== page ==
Monday, November 14, 2005



Organizers of the ABA conference I attended last week crowed with pride when they announced, shortly before the meeting date, that they had scored Senator Orrin Hatch as keynote speaker for the event.

I’d never seen Hatch in person before, and my impression of the Senator was formed by a series of TV appearances when he was not at his best: it was during the Clarence Thomas confirmation hearings during and after the Anita Hill revelations. Hatch was like a deer in the headlights – stunned, dazed and completely at a loss for the right words to say.

But I guess you don’t get elected five successive terms to the U.S. Senate without being able to work a room, and Hatch – with a law degree and 14 years of law practice behind him – spoke to the room full of lawyers with clarity and intelligence on various legal issues.

He cogently explained the Class Action Fairness Act; offered a surprising and insightful critique of BMW v. Gore, the wrong-headed Supreme Court decision that imposed constitutional due process limits on punitive damage awards, as an example of “judicial activism”; and came across as moderate (albeit Republican and conservative) on tort reform, referring frequently to the fact that he had worked on the plaintiff side (i.e., as a “trial lawyer”) for a few years of his law practice.

And yet, “statesmanlike” is not the word that captures my overall impression of the 71-year-old, five-term Senator. His strategy at charming us was to aim at plain-spoken folksiness, but he missed that target more often then he hit it, ultimately coming across as inappropriate and even a bit vulgar.

He referred to President George H.W. Bush as “Bush-one,” as when explaining that his (Hatch’s) son, “who was in the office of White House counsel under Bush-one, is now a plaintiff’s lawyer in Utah.”

In boasting about his bipartisanship, he tells a story about his willingness to confirm Ruth Bader Ginsburg to her first judicial appointment as appeals court judge on the D.C. Circuit. Ginsburg’s advance person, when scheduling the nominee’s sit-down with Hatch, said that Ginsburg (an extremely well-credentialed feminist lawyer and law professor) “is really scared of you.” Hatch says, “I didn’t understand why anyone would be scared of me” – aw, shucks! – “but Ginsburg did come across as really timid. Remember Ruth Buzzi on Saturday Night Live? Ginsburg was the spitting image of Ruth Buzzi.”

Ruth Buzzi is a comedic actress who played a mousy old lady in sketch comedy on Rowan and Martin’s Laugh In, (about a decade before Saturday Night Live, by the way). Justice Ginsburg is not a physically imposing presence, but her main resemblance to the Ruth Buzzi character, other than perhaps the name "Ruth," is wearing her hair in a tight bun.

Hatch wrapped up his remarks by telling a strange joke about a Mormon church elder who was so earthy he couldn’t stop himself from cussing; he’s sent by the church elders to a sinful town, where he holds up a rolled piece of paper and says “this is the Lord’s shit list, and you’re all on it.” It’s plainly a joke that Hatch tells frequently to wrap up his addresses to interest-group audiences, but he really has to stretch to make it into the one-joke-for-all-occasions he seems to think it is. His tie-in – “don’t worry, you’re not on my shit list” – was pretty lame.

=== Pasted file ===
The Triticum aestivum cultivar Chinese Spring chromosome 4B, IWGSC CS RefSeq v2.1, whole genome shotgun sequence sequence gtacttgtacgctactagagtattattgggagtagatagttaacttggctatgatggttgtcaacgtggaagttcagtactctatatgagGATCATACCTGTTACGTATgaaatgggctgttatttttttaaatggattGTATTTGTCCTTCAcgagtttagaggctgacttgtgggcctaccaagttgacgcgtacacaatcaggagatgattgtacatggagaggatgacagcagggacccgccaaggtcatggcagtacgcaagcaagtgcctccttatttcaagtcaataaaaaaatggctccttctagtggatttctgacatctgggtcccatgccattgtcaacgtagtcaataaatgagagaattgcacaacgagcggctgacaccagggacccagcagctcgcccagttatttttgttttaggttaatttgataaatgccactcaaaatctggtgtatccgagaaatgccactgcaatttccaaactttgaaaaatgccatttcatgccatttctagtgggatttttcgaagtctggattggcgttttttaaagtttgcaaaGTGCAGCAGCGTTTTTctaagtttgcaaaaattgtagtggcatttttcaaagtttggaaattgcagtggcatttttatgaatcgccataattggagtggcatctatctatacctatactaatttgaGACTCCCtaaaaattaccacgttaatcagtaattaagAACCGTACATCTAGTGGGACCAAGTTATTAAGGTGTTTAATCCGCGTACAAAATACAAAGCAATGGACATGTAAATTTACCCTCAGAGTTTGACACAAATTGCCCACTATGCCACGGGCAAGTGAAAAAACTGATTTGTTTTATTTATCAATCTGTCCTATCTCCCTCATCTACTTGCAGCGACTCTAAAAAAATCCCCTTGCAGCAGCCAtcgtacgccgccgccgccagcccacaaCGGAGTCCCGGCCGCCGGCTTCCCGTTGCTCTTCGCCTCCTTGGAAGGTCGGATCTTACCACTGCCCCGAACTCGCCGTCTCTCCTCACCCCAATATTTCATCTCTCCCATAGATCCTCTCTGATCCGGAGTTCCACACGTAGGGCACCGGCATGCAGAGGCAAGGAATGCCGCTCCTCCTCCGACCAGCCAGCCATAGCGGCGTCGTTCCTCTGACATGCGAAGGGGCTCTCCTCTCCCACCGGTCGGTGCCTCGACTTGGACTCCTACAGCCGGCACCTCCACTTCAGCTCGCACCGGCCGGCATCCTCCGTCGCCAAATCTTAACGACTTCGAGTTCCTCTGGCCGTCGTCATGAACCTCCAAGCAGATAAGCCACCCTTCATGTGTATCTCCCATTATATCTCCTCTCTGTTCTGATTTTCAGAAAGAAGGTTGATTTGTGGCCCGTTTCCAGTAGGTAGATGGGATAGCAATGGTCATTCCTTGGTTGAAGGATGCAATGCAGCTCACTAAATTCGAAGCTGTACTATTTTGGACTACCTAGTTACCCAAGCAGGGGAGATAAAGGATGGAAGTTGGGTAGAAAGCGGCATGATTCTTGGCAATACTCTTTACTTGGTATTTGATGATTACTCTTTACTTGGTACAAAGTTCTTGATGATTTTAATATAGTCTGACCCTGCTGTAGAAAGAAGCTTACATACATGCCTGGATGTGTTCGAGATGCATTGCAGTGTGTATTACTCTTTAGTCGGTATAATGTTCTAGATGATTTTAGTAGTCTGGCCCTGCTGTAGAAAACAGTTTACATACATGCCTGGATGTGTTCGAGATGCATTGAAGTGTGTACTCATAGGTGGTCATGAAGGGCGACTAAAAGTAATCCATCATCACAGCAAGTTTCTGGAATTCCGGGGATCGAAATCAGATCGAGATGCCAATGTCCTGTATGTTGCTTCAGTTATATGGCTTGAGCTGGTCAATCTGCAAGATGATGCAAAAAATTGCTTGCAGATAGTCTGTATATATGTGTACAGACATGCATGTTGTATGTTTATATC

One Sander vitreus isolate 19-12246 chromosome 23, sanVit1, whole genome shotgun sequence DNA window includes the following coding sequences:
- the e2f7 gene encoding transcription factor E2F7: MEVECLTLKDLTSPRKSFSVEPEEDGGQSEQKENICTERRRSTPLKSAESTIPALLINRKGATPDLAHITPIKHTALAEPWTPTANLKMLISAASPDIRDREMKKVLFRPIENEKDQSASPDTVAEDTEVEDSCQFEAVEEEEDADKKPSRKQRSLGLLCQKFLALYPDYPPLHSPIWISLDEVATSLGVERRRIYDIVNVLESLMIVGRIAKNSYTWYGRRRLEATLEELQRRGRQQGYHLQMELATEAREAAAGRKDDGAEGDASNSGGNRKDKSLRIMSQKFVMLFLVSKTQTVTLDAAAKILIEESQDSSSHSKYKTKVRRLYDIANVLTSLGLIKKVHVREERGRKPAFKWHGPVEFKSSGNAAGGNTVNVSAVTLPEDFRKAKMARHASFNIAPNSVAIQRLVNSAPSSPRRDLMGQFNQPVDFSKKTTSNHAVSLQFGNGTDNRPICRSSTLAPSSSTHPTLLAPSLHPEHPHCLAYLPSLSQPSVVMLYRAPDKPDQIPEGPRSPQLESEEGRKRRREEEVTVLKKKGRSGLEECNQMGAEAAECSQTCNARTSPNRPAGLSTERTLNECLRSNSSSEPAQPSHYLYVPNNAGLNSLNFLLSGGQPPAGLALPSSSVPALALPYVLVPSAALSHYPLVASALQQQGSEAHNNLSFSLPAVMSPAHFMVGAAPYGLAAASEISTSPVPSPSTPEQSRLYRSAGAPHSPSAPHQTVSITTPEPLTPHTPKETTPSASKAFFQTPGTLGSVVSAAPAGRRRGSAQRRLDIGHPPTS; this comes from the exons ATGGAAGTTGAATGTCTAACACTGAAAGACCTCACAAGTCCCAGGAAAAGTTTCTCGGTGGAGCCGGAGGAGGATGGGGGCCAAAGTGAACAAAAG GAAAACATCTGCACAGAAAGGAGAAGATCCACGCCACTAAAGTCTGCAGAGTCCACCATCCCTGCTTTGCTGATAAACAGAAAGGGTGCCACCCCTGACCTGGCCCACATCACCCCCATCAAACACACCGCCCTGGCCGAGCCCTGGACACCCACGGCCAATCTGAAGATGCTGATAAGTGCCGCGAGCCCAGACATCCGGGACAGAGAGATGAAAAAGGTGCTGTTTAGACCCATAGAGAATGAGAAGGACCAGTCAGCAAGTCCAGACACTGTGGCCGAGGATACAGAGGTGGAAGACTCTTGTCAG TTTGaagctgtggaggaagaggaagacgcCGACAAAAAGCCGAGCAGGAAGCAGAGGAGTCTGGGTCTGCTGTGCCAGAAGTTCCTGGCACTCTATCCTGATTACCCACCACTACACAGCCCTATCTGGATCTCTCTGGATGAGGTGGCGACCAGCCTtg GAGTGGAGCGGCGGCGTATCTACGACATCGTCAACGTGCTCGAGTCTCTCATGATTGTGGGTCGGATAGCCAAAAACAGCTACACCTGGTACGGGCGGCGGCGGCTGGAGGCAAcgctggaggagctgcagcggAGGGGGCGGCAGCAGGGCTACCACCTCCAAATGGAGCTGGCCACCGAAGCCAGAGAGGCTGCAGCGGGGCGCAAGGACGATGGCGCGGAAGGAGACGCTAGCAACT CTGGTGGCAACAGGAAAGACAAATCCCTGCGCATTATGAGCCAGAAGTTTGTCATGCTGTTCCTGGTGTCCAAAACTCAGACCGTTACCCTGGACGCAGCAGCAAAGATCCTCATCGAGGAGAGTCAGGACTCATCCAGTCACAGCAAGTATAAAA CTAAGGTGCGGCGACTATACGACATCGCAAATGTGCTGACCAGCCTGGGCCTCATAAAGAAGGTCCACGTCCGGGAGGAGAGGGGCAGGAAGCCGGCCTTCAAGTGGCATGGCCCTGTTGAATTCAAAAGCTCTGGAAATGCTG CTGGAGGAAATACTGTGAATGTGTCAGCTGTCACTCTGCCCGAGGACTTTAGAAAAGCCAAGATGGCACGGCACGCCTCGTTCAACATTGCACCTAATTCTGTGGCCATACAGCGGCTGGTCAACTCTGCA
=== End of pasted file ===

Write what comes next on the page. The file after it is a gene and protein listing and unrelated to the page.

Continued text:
He obviously revels in his power, though, sharing these two "inside" stories of his facing down the other branches of government:
Clinton called me and ran down his list of about ten names for Supreme Court justice. His first choice was Bruce Babbitt. I said, “he’ll probably get confirmed, but there will be blood everywhere.” I suggested, “how about Steve Breyer.” Well, he picked Ginsburg for that slot, but he picked Breyer next.
I attended a meeting at the U.S. Supreme Court at which some of the justices said to me, “you have to get rid of diversity jurisdiction.” I stared the Chief Justice down, and said, “we’re not going to do that.”
I don’t have a per se objection to earthy language in a semi-dignified setting, if the speaker is a genuinely down-to-earth person. But that suit doesn’t fit well on Hatch. What he’s really doing is trying to seduce us with a rehearsed pretense of letting his hair down, as if we’re a group of his 150 closest friends, Washington insiders getting a nudge and a wink from a real power broker. It’s no doubt how he squeezes money out of Republican donors. But at the end of the day, I’d have been much more impressed by his sensibility, and his judgment, if he had acted in a more dignified manner. The phony intimacy he put on for us is not so far removed from the leering “boys club” mentality that – to his great surprise – blew up in his and his colleagues’ faces back in ‘91 during the Hill-Thomas episode.

BMW v. Gore? Actually, I can imagine how much better off we'd be if a 3'er were running the country -- or maybe even Chris Bangle.
Maybe Hatch confuse Ruth Buzzi with Gilda Radner?

As far as the "Bush-one" thing goes, I'm torn between the term sounding like "bushwah!" (an epithet used by a cartoon President Truman on an episode of Futurama) and Dr. Seuss' "Thing One" and "Thing Two". So now, I think that "w" will now be reffered to, in my mind as "Thing Two" -- and I wonder who will clean the country up when Mom and Dad pull into the driveway.
...this is the Lord’s shit list, and you’re all on it.

I wonder if he still has Metallica's phone number? That'd be a great metal lyric. He could get a partial ASCAP credit.
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